Jordan will instead run for reelection for his US House seat, the spokesperson said.
Jordan’s decision leaves what is expected to be a very crowded field of GOP candidates for the primary next year without a clear front-runner. Just some of the possible Republican candidates include J.D. Vance, the author of “Hillbilly Elegy,” and Josh Mandel, who dropped out of the 2018 GOP primary race to challenge Democratic Sen. Sherrod Brown. Ohio Secretary of State Frank LaRose is also seriously eying a Senate bid, along with at least four other Republican members of Congress: Reps. Steve Stivers, Brad Wenstrup, Mike Turner and Warren Davidson.
While it is early in the race and no one candidate was positioned to consolidate Republican voters, Jordan’s high profile as a prominent Trump ally put him among the most visible GOP candidates. Had Jordan decided to run, he could have potentially cleared the GOP field — or set up an early test of Trump’s political standing among GOP voters following the Capitol riots.
A GOP source familiar with Ohio politics said that Jane Timken, the chair of the Ohio Republican Party, could get into the Senate race now that Jordan is not running. Timken, the source said, could get the Trump endorsement, has her own money and the party establishment would like her.
Rep. Tim Ryan is among the Democrats ruminating a run for Portman’s seat, which is expected to be one of the most fiercely contested as Republicans and Democrats battle for control of the 50-50 Senate in the midterms.
Jordan, one of the founders of the House Freedom Caucus, helped oust then-GOP House Speaker John Boehner in 2015, and he made a longshot bid to challenge McCarthy to lead House Republicans after the 2018 elections. By the end of the last congressional term, Jordan was the top Republican on the House Judiciary Committee and a key McCarthy ally while Democrats controlled the House.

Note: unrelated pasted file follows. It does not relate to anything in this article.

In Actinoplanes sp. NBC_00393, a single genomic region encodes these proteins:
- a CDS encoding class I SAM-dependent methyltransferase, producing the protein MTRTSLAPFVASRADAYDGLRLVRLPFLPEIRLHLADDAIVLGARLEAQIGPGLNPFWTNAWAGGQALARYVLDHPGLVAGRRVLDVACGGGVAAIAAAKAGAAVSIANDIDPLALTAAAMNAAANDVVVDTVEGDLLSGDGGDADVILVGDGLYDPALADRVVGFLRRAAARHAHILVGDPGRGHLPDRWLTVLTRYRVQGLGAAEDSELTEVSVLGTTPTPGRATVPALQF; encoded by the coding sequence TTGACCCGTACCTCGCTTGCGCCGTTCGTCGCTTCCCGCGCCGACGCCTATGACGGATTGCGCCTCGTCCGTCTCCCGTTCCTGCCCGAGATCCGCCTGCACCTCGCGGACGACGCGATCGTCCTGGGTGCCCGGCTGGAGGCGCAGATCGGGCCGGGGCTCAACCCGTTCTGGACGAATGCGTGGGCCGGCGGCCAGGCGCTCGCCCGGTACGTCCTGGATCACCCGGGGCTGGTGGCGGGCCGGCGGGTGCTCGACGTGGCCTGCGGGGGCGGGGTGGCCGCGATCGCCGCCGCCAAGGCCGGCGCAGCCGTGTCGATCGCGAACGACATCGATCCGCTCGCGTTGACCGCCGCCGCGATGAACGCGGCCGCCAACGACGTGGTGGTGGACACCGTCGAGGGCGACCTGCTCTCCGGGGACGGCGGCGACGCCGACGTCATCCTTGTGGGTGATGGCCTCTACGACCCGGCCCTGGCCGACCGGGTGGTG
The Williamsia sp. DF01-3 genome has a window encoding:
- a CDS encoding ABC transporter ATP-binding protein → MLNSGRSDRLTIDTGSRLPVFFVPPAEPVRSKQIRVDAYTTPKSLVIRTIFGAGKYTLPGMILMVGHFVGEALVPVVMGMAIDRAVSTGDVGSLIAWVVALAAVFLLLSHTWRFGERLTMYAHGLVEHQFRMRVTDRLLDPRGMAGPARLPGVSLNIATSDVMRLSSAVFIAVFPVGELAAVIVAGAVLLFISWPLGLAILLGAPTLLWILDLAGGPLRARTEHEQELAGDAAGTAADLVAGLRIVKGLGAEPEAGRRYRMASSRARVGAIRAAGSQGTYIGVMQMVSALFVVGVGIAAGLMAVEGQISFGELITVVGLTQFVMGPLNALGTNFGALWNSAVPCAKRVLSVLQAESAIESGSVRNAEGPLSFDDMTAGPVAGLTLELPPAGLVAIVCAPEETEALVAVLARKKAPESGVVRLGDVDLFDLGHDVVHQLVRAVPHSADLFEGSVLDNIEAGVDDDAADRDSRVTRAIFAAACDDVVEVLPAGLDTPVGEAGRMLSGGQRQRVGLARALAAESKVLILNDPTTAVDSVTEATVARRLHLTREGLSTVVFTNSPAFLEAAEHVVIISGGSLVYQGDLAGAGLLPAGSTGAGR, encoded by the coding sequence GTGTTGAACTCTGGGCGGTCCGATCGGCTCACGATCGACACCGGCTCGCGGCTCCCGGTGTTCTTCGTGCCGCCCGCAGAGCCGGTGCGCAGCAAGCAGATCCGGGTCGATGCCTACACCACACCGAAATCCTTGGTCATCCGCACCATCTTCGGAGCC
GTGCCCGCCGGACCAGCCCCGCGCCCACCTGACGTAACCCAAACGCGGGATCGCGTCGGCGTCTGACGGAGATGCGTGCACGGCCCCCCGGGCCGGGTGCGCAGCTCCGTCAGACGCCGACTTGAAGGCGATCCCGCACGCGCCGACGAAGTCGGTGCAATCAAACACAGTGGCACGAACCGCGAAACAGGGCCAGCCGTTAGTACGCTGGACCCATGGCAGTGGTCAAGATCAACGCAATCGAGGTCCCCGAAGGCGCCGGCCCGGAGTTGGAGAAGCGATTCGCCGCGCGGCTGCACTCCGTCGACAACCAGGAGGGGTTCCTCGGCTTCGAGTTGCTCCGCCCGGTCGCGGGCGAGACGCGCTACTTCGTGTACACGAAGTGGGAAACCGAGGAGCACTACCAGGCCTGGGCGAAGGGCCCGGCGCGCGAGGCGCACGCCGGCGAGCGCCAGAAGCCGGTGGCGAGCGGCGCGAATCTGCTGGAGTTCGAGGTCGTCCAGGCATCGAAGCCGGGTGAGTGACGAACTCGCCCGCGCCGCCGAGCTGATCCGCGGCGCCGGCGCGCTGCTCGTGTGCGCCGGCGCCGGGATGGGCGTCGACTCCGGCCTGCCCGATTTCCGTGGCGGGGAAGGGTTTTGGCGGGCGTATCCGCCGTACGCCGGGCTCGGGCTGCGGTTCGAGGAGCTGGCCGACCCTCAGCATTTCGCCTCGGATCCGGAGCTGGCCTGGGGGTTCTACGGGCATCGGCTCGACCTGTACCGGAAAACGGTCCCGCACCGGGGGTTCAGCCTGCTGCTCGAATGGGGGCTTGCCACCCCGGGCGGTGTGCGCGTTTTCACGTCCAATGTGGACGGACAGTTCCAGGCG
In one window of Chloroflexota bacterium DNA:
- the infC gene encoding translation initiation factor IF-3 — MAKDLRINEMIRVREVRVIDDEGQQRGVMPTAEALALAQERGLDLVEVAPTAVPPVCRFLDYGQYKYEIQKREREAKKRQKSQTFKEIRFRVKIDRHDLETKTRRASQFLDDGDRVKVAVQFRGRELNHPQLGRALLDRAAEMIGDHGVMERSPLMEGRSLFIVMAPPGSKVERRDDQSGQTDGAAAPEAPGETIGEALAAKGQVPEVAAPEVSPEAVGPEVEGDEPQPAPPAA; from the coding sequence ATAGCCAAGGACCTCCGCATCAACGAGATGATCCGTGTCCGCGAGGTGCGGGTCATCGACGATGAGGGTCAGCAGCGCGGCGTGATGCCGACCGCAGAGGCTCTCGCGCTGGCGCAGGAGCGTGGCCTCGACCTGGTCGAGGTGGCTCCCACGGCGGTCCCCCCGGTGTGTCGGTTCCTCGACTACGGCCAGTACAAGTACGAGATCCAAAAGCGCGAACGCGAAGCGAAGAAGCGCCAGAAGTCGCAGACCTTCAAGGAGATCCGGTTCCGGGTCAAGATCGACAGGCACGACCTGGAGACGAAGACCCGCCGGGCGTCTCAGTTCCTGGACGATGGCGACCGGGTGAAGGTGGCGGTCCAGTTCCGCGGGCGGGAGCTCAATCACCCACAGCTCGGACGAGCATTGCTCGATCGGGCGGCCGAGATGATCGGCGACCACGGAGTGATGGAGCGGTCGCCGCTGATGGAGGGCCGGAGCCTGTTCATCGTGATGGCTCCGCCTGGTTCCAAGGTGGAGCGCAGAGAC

Jordan played a key role defending Trump during former special counsel Robert Mueller’s investigation and Trump’s first impeachment in 2019. House Republicans added Jordan to the House Intelligence Committee temporarily in order to take part in the public impeachment hearings, where the Ohio Republican’s rapid-fire questions were a key part of the GOP efforts to poke holes in the testimony of the witnesses who said Trump sought Ukraine’s help to dig up dirt on Joe Biden.
Jordan’s closest ally in the House was then-Rep. Mark Meadows of North Carolina, who became Trump’s White House chief of staff last year.
Jordan also played a role supporting Trump’s false claims about widespread election fraud after the 2020 election, and he was one of the House Republicans leading the challenge to Biden’s win on the House floor on January 6 when rioters interrupted the certification of the Electoral College votes.
This story has been updated with additional developments Thursday.
CNN’s Mike Warren contributed to this report.